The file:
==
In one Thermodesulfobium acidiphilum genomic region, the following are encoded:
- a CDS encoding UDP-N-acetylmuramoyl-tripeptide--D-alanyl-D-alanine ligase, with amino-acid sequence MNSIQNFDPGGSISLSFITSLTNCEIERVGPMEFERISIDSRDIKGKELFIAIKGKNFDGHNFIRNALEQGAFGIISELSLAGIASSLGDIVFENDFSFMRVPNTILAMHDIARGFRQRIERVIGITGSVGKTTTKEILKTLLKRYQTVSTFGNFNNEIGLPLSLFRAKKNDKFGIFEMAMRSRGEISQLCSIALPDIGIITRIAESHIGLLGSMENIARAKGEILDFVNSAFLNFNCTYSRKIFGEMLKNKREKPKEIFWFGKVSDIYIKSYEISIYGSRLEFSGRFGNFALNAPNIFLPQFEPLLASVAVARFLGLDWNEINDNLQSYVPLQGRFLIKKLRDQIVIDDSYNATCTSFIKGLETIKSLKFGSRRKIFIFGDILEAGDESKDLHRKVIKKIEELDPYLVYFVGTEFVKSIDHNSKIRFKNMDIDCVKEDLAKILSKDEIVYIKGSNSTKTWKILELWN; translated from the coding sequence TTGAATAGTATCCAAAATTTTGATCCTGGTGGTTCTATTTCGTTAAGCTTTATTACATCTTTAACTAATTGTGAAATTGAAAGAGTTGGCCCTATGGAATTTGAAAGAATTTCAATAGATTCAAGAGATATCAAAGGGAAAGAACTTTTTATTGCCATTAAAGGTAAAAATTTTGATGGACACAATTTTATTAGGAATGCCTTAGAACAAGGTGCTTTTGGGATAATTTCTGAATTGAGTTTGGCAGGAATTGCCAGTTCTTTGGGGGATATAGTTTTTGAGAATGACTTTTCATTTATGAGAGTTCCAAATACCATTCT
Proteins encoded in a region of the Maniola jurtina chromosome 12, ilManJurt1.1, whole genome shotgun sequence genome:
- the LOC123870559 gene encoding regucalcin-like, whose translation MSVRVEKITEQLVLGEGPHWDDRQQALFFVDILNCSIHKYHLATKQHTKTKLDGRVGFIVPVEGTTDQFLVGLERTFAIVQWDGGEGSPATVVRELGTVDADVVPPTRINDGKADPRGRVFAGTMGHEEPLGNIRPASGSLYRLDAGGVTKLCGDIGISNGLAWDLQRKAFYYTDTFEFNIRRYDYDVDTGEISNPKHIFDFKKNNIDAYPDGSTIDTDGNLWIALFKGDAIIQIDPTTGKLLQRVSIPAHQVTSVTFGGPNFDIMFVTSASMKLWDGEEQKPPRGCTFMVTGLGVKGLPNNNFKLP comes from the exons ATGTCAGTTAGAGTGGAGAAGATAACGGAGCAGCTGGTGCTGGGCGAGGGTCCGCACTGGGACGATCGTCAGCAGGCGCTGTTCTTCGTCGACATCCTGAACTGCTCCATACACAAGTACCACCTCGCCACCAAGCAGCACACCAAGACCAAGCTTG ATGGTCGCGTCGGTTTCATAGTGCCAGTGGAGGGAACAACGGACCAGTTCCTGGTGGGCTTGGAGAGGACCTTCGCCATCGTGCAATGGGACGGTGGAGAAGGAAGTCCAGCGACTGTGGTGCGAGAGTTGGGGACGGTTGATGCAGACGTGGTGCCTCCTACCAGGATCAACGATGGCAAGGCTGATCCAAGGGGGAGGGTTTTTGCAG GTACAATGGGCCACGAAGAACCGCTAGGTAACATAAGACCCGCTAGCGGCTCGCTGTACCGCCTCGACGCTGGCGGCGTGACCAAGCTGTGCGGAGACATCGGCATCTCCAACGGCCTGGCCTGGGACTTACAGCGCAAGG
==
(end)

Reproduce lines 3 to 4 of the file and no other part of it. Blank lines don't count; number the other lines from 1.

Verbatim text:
Proteins encoded in a region of the Maniola jurtina chromosome 12, ilManJurt1.1, whole genome shotgun sequence genome:
- the LOC123870559 gene encoding regucalcin-like, whose translation MSVRVEKITEQLVLGEGPHWDDRQQALFFVDILNCSIHKYHLATKQHTKTKLDGRVGFIVPVEGTTDQFLVGLERTFAIVQWDGGEGSPATVVRELGTVDADVVPPTRINDGKADPRGRVFAGTMGHEEPLGNIRPASGSLYRLDAGGVTKLCGDIGISNGLAWDLQRKAFYYTDTFEFNIRRYDYDVDTGEISNPKHIFDFKKNNIDAYPDGSTIDTDGNLWIALFKGDAIIQIDPTTGKLLQRVSIPAHQVTSVTFGGPNFDIMFVTSASMKLWDGEEQKPPRGCTFMVTGLGVKGLPNNNFKLP comes from the exons ATGTCAGTTAGAGTGGAGAAGATAACGGAGCAGCTGGTGCTGGGCGAGGGTCCGCACTGGGACGATCGTCAGCAGGCGCTGTTCTTCGTCGACATCCTGAACTGCTCCATACACAAGTACCACCTCGCCACCAAGCAGCACACCAAGACCAAGCTTG ATGGTCGCGTCGGTTTCATAGTGCCAGTGGAGGGAACAACGGACCAGTTCCTGGTGGGCTTGGAGAGGACCTTCGCCATCGTGCAATGGGACGGTGGAGAAGGAAGTCCAGCGACTGTGGTGCGAGAGTTGGGGACGGTTGATGCAGACGTGGTGCCTCCTACCAGGATCAACGATGGCAAGGCTGATCCAAGGGGGAGGGTTTTTGCAG GTACAATGGGCCACGAAGAACCGCTAGGTAACATAAGACCCGCTAGCGGCTCGCTGTACCGCCTCGACGCTGGCGGCGTGACCAAGCTGTGCGGAGACATCGGCATCTCCAACGGCCTGGCCTGGGACTTACAGCGCAAGG